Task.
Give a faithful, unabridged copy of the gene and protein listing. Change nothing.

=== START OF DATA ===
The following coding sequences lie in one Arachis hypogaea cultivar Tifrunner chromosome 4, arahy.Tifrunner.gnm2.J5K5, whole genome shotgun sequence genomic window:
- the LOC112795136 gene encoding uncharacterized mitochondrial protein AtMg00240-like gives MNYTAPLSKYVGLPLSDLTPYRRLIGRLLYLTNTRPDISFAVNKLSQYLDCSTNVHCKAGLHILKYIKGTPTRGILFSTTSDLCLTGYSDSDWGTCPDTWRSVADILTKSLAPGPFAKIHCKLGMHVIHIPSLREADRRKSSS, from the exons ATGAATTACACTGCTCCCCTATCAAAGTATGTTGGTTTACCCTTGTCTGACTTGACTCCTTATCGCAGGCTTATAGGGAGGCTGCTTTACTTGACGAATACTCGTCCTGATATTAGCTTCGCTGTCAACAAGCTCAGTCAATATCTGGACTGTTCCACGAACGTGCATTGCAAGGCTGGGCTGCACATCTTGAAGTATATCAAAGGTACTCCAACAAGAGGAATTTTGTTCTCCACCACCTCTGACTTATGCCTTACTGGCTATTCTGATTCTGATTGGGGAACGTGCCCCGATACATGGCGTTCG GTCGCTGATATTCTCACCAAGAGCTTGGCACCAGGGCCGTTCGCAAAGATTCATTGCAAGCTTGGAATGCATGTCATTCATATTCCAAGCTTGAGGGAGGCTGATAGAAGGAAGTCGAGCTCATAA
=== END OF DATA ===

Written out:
The following coding sequences lie in one Arachis hypogaea cultivar Tifrunner chromosome 4, arahy.Tifrunner.gnm2.J5K5, whole genome shotgun sequence genomic window:
- the LOC112795136 gene encoding uncharacterized mitochondrial protein AtMg00240-like gives MNYTAPLSKYVGLPLSDLTPYRRLIGRLLYLTNTRPDISFAVNKLSQYLDCSTNVHCKAGLHILKYIKGTPTRGILFSTTSDLCLTGYSDSDWGTCPDTWRSVADILTKSLAPGPFAKIHCKLGMHVIHIPSLREADRRKSSS, from the exons ATGAATTACACTGCTCCCCTATCAAAGTATGTTGGTTTACCCTTGTCTGACTTGACTCCTTATCGCAGGCTTATAGGGAGGCTGCTTTACTTGACGAATACTCGTCCTGATATTAGCTTCGCTGTCAACAAGCTCAGTCAATATCTGGACTGTTCCACGAACGTGCATTGCAAGGCTGGGCTGCACATCTTGAAGTATATCAAAGGTACTCCAACAAGAGGAATTTTGTTCTCCACCACCTCTGACTTATGCCTTACTGGCTATTCTGATTCTGATTGGGGAACGTGCCCCGATACATGGCGTTCG GTCGCTGATATTCTCACCAAGAGCTTGGCACCAGGGCCGTTCGCAAAGATTCATTGCAAGCTTGGAATGCATGTCATTCATATTCCAAGCTTGAGGGAGGCTGATAGAAGGAAGTCGAGCTCATAA